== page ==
Just because you have been baptized does not mean that you are incorruptible, God will not prevent you from sinning, from sinning more and on greater degrees.

But God will forgive you in the end.

Ransom was not paid to free anyone from sin, or any way of life. Jesus was not a sacrificial lamb, the cross upon the hill of Calvary were not analogs of the sacred altar in the Holy of Holies. God, the creator of the universe; God does not desire blood sacrifice or burnt offerings, or the smell of animal fat rising to the heavens, these are human machinations. Such things are wholly ineffectual, and the product of magical thinking, of immature minds, and immature cultures.

Jesus of Nazareth, though he was the Christ; he was a man like any other.

Consider the Gospel for today.

From the earliest days of the Church the apostles and the Gospel writers became confused with questions about who Jesus was, about his rank among the prophets, about his historical connection to Moses, about the proof of his ministry that could be found in the scriptures.

In their confusion they began to make up stories to validate their claims, it was all unnecessary, and the lies they told brought the nascent Church down terrible paths to disastrous ends, completely contrary to the way Jesus taught.

Be mindful.

Jesus did not perform miracles to prove to anyone that he was a child of God, such things never happened. What Jesus did was stress the fact that we are all the children of God, even the leper and the thief, the unmarried woman and the outcast.

The only miracle he performed was to convince his followers that this was true, and to bring dignity to the lives of the unfortunate.

Jesus did not come to work magic, flash signs and show wonders, because that is not how God, the creator of the universe, that is not how God works in the world.

The core truth in this Gospel passage is not the long story about encountering Jesus, or listening to him expound the scriptures, offering proofs and arguments to prove to the disciples who he was.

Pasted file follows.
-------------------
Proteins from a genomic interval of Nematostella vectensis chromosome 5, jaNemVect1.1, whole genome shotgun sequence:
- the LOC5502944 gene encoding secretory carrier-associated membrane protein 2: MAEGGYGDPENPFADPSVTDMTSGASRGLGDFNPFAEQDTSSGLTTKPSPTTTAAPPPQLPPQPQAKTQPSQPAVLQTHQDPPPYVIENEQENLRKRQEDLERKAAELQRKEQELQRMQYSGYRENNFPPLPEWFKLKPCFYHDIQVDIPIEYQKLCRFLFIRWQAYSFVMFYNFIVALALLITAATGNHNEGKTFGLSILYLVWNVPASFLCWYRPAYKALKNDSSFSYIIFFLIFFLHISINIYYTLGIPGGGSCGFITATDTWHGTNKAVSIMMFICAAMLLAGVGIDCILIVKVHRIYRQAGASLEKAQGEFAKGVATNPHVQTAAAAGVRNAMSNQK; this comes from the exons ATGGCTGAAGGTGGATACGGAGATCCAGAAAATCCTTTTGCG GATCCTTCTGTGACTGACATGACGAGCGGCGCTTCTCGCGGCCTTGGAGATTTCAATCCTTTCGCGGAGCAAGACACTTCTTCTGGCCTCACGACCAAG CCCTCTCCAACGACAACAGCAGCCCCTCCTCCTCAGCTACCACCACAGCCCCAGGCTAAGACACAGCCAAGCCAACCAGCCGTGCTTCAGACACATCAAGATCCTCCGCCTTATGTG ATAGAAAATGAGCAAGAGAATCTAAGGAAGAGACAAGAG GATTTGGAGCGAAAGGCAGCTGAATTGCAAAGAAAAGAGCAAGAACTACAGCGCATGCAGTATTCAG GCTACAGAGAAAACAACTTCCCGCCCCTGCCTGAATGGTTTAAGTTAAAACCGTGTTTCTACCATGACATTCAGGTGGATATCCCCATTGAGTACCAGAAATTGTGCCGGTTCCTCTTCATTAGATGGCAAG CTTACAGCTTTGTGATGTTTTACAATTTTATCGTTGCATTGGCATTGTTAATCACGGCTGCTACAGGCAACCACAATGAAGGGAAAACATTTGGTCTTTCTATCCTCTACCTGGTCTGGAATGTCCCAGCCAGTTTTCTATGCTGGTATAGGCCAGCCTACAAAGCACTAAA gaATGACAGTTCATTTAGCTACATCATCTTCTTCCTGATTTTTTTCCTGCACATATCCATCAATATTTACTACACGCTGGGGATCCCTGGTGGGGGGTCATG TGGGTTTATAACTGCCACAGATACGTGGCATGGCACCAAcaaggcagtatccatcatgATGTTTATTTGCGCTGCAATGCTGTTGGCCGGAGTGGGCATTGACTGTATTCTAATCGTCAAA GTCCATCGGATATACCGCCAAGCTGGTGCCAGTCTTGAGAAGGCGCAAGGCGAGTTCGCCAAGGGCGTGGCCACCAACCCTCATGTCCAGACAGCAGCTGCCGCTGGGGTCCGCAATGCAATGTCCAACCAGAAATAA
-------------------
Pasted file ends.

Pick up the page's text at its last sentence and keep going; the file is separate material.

The signal truth is this, “They recognized him in the breaking of the bread.”

Listen!

The disciples had the opportunity to see Jesus in the man they encountered on the road, but they did not see him in the stranger.

They had the opportunity to see him in the faith of the woman at the tomb, but they could not understand it and they refused to recognize her.

Jesus was dead and yet the way which he personified remained, the living witness of God’s intentions for creation, from the beginning to the end of time.

The disciples were finally able to see the way, they finally saw it when they broke bread with the stranger they encountered on the road.

They found the way in community, they found it once they humbled themselves.

The way is sharing things in common. The way is love.
First Reading – Acts 2:14, 22-33 ©

God Raised this Man Jesus to Life, and All of Us Are Witnesses to This

On the day of Pentecost Peter stood up with the Eleven and addressed the crowd in a loud voice: ‘Men of Israel, listen to what I am going to say: Jesus the Nazarene was a man commended to you by God by the miracles and portents and signs that God worked through him when he was among you, as you all know. This man, who was put into your power by the deliberate intention and foreknowledge of God, you took and had crucified by men outside the Law. You killed him, but God raised him to life, freeing him from the pangs of Hades; for it was impossible for him to be held in its power since, as David says of him:

I saw the Lord before me always, for with him at my right hand nothing can shake me.